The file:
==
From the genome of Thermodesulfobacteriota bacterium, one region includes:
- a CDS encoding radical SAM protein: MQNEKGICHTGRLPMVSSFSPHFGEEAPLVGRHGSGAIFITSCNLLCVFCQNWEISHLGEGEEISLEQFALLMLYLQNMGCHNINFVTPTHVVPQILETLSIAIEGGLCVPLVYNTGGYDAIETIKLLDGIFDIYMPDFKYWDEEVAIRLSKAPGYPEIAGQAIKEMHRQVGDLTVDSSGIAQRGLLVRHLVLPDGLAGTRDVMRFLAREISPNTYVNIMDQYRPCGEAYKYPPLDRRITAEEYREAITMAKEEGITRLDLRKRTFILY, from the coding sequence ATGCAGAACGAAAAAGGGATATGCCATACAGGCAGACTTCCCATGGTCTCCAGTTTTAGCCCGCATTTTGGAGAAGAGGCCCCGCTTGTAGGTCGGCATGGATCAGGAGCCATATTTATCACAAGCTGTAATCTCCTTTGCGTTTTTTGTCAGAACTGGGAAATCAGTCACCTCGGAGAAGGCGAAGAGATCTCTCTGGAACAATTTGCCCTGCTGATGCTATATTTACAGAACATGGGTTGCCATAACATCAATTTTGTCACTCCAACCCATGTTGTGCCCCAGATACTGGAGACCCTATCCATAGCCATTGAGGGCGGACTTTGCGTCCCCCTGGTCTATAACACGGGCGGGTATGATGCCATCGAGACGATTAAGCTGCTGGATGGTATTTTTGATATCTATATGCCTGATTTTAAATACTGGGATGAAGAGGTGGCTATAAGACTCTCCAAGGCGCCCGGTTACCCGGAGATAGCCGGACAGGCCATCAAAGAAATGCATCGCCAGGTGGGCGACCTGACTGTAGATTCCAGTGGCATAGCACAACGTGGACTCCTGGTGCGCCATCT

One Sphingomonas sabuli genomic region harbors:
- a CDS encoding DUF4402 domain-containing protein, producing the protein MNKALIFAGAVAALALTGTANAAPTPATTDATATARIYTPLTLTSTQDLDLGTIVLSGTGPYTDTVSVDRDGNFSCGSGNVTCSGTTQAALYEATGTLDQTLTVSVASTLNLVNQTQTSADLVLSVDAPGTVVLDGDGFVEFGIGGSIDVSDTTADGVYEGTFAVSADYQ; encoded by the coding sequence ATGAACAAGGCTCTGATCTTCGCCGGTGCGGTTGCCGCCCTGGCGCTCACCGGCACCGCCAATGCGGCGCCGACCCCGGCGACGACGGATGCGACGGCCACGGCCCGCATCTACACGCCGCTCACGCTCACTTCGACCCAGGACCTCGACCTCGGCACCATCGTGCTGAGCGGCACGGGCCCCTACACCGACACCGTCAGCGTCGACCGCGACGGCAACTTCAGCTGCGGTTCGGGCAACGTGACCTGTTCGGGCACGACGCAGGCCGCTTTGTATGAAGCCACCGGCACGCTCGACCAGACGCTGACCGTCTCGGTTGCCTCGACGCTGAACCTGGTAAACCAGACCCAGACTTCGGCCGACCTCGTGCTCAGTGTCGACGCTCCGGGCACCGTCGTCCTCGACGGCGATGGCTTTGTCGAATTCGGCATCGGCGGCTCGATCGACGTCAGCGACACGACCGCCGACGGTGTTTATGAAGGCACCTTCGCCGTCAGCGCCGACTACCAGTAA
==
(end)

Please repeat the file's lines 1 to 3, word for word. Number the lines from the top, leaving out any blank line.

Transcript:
From the genome of Thermodesulfobacteriota bacterium, one region includes:
- a CDS encoding radical SAM protein: MQNEKGICHTGRLPMVSSFSPHFGEEAPLVGRHGSGAIFITSCNLLCVFCQNWEISHLGEGEEISLEQFALLMLYLQNMGCHNINFVTPTHVVPQILETLSIAIEGGLCVPLVYNTGGYDAIETIKLLDGIFDIYMPDFKYWDEEVAIRLSKAPGYPEIAGQAIKEMHRQVGDLTVDSSGIAQRGLLVRHLVLPDGLAGTRDVMRFLAREISPNTYVNIMDQYRPCGEAYKYPPLDRRITAEEYREAITMAKEEGITRLDLRKRTFILY, from the coding sequence ATGCAGAACGAAAAAGGGATATGCCATACAGGCAGACTTCCCATGGTCTCCAGTTTTAGCCCGCATTTTGGAGAAGAGGCCCCGCTTGTAGGTCGGCATGGATCAGGAGCCATATTTATCACAAGCTGTAATCTCCTTTGCGTTTTTTGTCAGAACTGGGAAATCAGTCACCTCGGAGAAGGCGAAGAGATCTCTCTGGAACAATTTGCCCTGCTGATGCTATATTTACAGAACATGGGTTGCCATAACATCAATTTTGTCACTCCAACCCATGTTGTGCCCCAGATACTGGAGACCCTATCCATAGCCATTGAGGGCGGACTTTGCGTCCCCCTGGTCTATAACACGGGCGGGTATGATGCCATCGAGACGATTAAGCTGCTGGATGGTATTTTTGATATCTATATGCCTGATTTTAAATACTGGGATGAAGAGGTGGCTATAAGACTCTCCAAGGCGCCCGGTTACCCGGAGATAGCCGGACAGGCCATCAAAGAAATGCATCGCCAGGTGGGCGACCTGACTGTAGATTCCAGTGGCATAGCACAACGTGGACTCCTGGTGCGCCATCT

One Sphingomonas sabuli genomic region harbors: